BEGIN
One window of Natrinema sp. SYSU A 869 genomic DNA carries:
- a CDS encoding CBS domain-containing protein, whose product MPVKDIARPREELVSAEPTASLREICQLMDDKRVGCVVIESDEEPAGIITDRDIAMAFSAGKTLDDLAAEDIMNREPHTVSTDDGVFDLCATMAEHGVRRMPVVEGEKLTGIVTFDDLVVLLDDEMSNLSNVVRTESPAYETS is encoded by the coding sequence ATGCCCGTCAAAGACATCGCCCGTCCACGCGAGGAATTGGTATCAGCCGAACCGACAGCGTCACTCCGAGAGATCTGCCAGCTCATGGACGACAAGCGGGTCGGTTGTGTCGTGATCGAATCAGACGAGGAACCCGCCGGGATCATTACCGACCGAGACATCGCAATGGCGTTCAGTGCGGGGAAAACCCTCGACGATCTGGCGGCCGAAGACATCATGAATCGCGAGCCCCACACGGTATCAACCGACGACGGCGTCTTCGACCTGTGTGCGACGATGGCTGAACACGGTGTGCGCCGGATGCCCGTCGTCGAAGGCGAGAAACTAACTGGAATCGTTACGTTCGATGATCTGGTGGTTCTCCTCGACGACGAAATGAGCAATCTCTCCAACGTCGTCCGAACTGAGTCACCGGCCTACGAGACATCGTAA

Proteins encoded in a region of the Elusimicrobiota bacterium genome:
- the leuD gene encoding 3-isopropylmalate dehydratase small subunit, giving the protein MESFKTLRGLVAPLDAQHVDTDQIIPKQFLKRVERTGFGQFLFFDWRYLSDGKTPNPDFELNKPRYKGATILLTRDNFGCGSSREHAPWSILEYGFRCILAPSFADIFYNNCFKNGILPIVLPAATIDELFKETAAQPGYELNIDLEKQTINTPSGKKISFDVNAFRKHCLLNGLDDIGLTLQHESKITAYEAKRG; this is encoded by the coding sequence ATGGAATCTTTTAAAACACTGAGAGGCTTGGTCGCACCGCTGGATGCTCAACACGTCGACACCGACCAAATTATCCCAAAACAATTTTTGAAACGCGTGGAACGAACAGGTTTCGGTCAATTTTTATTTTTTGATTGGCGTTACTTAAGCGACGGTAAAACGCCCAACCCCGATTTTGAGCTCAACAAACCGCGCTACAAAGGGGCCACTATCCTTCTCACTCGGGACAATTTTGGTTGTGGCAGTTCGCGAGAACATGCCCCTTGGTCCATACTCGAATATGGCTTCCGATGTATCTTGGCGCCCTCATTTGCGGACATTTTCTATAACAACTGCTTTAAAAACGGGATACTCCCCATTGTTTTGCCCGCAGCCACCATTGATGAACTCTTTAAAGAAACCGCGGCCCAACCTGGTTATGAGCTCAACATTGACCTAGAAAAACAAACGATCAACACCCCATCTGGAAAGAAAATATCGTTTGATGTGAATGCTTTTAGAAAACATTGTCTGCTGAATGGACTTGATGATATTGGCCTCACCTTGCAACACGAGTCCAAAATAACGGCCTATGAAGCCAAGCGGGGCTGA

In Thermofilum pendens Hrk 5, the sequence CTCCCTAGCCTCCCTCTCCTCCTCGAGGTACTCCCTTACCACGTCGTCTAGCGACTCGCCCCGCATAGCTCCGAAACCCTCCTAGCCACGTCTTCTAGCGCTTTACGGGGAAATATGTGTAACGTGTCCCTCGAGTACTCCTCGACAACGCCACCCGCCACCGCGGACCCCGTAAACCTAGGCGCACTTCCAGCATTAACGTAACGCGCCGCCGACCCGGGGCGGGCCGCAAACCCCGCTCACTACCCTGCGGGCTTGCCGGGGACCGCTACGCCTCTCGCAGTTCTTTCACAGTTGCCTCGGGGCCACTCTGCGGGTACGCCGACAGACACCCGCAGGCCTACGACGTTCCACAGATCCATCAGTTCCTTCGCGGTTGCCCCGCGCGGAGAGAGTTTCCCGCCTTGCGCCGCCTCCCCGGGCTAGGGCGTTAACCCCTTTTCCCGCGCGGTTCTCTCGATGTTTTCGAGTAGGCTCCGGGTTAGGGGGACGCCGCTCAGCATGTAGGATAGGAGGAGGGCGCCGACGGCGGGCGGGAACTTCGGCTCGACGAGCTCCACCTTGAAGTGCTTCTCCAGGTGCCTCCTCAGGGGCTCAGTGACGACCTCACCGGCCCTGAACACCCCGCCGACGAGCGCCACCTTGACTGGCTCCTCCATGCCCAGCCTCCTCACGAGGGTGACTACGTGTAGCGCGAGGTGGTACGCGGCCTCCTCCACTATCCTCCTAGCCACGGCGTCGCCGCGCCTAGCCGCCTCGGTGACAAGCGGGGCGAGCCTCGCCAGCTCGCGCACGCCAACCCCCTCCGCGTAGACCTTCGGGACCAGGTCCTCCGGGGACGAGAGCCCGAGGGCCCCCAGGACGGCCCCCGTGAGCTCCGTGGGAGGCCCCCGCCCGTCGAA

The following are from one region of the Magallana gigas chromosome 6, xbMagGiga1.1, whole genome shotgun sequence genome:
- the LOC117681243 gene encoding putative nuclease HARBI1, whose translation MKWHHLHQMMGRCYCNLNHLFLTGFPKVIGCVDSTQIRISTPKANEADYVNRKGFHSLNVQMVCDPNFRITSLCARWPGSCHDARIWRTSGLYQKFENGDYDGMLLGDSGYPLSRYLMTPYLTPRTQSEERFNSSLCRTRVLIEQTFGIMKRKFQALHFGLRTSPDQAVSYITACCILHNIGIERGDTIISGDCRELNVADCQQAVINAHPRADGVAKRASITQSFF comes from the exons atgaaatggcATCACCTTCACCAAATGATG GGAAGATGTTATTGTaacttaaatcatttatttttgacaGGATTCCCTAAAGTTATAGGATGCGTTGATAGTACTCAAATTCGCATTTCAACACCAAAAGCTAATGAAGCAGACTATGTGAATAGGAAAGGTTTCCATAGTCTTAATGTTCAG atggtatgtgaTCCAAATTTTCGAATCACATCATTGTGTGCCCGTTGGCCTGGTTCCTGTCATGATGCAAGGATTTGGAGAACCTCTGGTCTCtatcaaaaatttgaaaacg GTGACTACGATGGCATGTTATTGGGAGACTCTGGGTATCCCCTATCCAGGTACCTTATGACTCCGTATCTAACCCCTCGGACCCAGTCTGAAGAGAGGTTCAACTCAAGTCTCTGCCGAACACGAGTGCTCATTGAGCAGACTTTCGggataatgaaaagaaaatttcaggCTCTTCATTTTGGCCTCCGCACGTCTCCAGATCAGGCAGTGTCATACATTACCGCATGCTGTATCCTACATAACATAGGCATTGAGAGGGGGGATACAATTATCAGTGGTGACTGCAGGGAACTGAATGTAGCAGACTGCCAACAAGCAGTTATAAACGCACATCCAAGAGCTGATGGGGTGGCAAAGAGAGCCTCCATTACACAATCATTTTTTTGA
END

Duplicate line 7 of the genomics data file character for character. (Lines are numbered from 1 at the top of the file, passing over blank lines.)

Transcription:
- the LOC117681243 gene encoding putative nuclease HARBI1, whose translation MKWHHLHQMMGRCYCNLNHLFLTGFPKVIGCVDSTQIRISTPKANEADYVNRKGFHSLNVQMVCDPNFRITSLCARWPGSCHDARIWRTSGLYQKFENGDYDGMLLGDSGYPLSRYLMTPYLTPRTQSEERFNSSLCRTRVLIEQTFGIMKRKFQALHFGLRTSPDQAVSYITACCILHNIGIERGDTIISGDCRELNVADCQQAVINAHPRADGVAKRASITQSFF comes from the exons atgaaatggcATCACCTTCACCAAATGATG GGAAGATGTTATTGTaacttaaatcatttatttttgacaGGATTCCCTAAAGTTATAGGATGCGTTGATAGTACTCAAATTCGCATTTCAACACCAAAAGCTAATGAAGCAGACTATGTGAATAGGAAAGGTTTCCATAGTCTTAATGTTCAG atggtatgtgaTCCAAATTTTCGAATCACATCATTGTGTGCCCGTTGGCCTGGTTCCTGTCATGATGCAAGGATTTGGAGAACCTCTGGTCTCtatcaaaaatttgaaaacg GTGACTACGATGGCATGTTATTGGGAGACTCTGGGTATCCCCTATCCAGGTACCTTATGACTCCGTATCTAACCCCTCGGACCCAGTCTGAAGAGAGGTTCAACTCAAGTCTCTGCCGAACACGAGTGCTCATTGAGCAGACTTTCGggataatgaaaagaaaatttcaggCTCTTCATTTTGGCCTCCGCACGTCTCCAGATCAGGCAGTGTCATACATTACCGCATGCTGTATCCTACATAACATAGGCATTGAGAGGGGGGATACAATTATCAGTGGTGACTGCAGGGAACTGAATGTAGCAGACTGCCAACAAGCAGTTATAAACGCACATCCAAGAGCTGATGGGGTGGCAAAGAGAGCCTCCATTACACAATCATTTTTTTGA